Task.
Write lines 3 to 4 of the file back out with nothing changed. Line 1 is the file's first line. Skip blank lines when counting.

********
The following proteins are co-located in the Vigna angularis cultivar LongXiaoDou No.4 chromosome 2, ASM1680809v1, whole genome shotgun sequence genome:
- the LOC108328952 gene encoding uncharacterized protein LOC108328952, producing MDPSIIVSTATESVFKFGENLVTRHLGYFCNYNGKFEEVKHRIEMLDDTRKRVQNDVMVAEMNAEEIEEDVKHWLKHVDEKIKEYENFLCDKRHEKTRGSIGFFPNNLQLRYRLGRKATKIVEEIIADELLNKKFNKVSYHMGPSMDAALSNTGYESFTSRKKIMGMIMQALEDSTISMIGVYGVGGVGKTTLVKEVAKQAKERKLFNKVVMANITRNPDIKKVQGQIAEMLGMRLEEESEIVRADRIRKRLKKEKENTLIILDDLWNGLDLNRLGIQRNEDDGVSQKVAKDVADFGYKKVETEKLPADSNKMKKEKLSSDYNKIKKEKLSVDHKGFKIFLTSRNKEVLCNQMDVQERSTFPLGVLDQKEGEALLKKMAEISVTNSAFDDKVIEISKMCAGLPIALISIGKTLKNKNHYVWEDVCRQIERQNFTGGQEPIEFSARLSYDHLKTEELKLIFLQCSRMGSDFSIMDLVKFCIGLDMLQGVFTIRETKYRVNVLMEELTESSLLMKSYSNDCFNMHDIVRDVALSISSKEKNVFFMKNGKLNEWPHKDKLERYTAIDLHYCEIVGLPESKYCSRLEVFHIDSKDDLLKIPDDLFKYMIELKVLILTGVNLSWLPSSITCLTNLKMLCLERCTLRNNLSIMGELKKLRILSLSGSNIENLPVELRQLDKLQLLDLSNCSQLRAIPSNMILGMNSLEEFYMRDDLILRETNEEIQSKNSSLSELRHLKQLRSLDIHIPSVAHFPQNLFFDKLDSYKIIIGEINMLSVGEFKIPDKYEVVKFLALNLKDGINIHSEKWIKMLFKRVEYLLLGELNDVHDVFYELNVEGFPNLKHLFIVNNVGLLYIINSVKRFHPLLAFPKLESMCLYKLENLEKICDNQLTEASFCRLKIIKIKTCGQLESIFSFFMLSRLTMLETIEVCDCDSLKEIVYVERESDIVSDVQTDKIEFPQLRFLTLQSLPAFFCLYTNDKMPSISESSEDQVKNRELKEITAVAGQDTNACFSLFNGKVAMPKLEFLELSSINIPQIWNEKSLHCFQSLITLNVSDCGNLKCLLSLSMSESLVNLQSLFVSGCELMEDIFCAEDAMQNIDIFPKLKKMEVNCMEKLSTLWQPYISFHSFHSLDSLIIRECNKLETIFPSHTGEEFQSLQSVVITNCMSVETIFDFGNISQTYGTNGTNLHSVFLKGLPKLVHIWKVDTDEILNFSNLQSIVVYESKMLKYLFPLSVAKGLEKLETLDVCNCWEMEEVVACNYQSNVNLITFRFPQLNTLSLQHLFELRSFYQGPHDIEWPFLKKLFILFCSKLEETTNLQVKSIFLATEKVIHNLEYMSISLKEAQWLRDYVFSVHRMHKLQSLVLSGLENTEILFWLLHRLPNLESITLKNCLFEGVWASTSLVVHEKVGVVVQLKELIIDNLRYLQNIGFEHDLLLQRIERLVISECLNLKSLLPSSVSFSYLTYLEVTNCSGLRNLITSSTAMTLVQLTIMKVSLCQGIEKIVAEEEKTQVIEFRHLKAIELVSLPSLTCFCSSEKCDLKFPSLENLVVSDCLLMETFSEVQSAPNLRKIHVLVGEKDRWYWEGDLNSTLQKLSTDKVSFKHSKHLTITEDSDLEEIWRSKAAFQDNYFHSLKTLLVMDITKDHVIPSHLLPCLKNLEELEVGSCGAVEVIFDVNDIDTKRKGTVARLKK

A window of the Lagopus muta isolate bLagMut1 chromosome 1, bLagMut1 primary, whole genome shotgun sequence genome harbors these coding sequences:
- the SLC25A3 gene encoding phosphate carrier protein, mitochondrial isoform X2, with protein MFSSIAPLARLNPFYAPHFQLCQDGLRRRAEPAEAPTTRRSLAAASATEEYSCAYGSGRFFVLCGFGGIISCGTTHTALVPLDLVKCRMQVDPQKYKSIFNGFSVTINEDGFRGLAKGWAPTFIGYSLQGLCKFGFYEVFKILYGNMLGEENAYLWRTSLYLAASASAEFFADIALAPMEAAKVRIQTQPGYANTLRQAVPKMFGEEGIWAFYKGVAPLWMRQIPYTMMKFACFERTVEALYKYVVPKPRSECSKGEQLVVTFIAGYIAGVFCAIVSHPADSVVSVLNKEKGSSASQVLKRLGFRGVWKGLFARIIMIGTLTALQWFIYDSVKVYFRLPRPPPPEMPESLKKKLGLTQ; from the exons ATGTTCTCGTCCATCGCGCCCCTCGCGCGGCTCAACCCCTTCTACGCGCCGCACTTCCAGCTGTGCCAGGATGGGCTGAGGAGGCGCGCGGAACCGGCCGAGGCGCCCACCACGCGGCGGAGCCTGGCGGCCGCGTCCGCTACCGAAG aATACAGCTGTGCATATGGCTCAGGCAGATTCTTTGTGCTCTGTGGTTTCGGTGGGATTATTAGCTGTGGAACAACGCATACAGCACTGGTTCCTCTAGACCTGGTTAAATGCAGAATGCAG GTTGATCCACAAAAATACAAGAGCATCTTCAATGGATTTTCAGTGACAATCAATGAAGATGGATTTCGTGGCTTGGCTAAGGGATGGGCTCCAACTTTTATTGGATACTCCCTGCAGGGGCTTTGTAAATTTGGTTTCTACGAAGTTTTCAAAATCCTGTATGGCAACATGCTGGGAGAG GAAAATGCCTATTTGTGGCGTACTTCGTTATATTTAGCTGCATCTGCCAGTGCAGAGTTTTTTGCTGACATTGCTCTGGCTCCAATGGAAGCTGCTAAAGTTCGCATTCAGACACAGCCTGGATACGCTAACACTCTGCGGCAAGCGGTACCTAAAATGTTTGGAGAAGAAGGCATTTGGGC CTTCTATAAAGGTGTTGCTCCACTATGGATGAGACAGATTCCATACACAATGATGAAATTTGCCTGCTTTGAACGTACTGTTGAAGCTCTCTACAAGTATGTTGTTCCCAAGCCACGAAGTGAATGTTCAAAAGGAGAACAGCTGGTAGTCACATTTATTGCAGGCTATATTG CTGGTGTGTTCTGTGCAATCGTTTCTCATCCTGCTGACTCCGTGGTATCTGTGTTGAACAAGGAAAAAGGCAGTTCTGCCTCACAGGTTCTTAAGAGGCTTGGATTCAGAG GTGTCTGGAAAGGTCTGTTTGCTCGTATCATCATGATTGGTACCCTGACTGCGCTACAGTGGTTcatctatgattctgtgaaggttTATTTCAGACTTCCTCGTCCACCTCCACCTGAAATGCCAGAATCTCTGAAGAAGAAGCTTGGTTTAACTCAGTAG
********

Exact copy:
A window of the Lagopus muta isolate bLagMut1 chromosome 1, bLagMut1 primary, whole genome shotgun sequence genome harbors these coding sequences:
- the SLC25A3 gene encoding phosphate carrier protein, mitochondrial isoform X2, with protein MFSSIAPLARLNPFYAPHFQLCQDGLRRRAEPAEAPTTRRSLAAASATEEYSCAYGSGRFFVLCGFGGIISCGTTHTALVPLDLVKCRMQVDPQKYKSIFNGFSVTINEDGFRGLAKGWAPTFIGYSLQGLCKFGFYEVFKILYGNMLGEENAYLWRTSLYLAASASAEFFADIALAPMEAAKVRIQTQPGYANTLRQAVPKMFGEEGIWAFYKGVAPLWMRQIPYTMMKFACFERTVEALYKYVVPKPRSECSKGEQLVVTFIAGYIAGVFCAIVSHPADSVVSVLNKEKGSSASQVLKRLGFRGVWKGLFARIIMIGTLTALQWFIYDSVKVYFRLPRPPPPEMPESLKKKLGLTQ; from the exons ATGTTCTCGTCCATCGCGCCCCTCGCGCGGCTCAACCCCTTCTACGCGCCGCACTTCCAGCTGTGCCAGGATGGGCTGAGGAGGCGCGCGGAACCGGCCGAGGCGCCCACCACGCGGCGGAGCCTGGCGGCCGCGTCCGCTACCGAAG aATACAGCTGTGCATATGGCTCAGGCAGATTCTTTGTGCTCTGTGGTTTCGGTGGGATTATTAGCTGTGGAACAACGCATACAGCACTGGTTCCTCTAGACCTGGTTAAATGCAGAATGCAG GTTGATCCACAAAAATACAAGAGCATCTTCAATGGATTTTCAGTGACAATCAATGAAGATGGATTTCGTGGCTTGGCTAAGGGATGGGCTCCAACTTTTATTGGATACTCCCTGCAGGGGCTTTGTAAATTTGGTTTCTACGAAGTTTTCAAAATCCTGTATGGCAACATGCTGGGAGAG GAAAATGCCTATTTGTGGCGTACTTCGTTATATTTAGCTGCATCTGCCAGTGCAGAGTTTTTTGCTGACATTGCTCTGGCTCCAATGGAAGCTGCTAAAGTTCGCATTCAGACACAGCCTGGATACGCTAACACTCTGCGGCAAGCGGTACCTAAAATGTTTGGAGAAGAAGGCATTTGGGC CTTCTATAAAGGTGTTGCTCCACTATGGATGAGACAGATTCCATACACAATGATGAAATTTGCCTGCTTTGAACGTACTGTTGAAGCTCTCTACAAGTATGTTGTTCCCAAGCCACGAAGTGAATGTTCAAAAGGAGAACAGCTGGTAGTCACATTTATTGCAGGCTATATTG CTGGTGTGTTCTGTGCAATCGTTTCTCATCCTGCTGACTCCGTGGTATCTGTGTTGAACAAGGAAAAAGGCAGTTCTGCCTCACAGGTTCTTAAGAGGCTTGGATTCAGAG GTGTCTGGAAAGGTCTGTTTGCTCGTATCATCATGATTGGTACCCTGACTGCGCTACAGTGGTTcatctatgattctgtgaaggttTATTTCAGACTTCCTCGTCCACCTCCACCTGAAATGCCAGAATCTCTGAAGAAGAAGCTTGGTTTAACTCAGTAG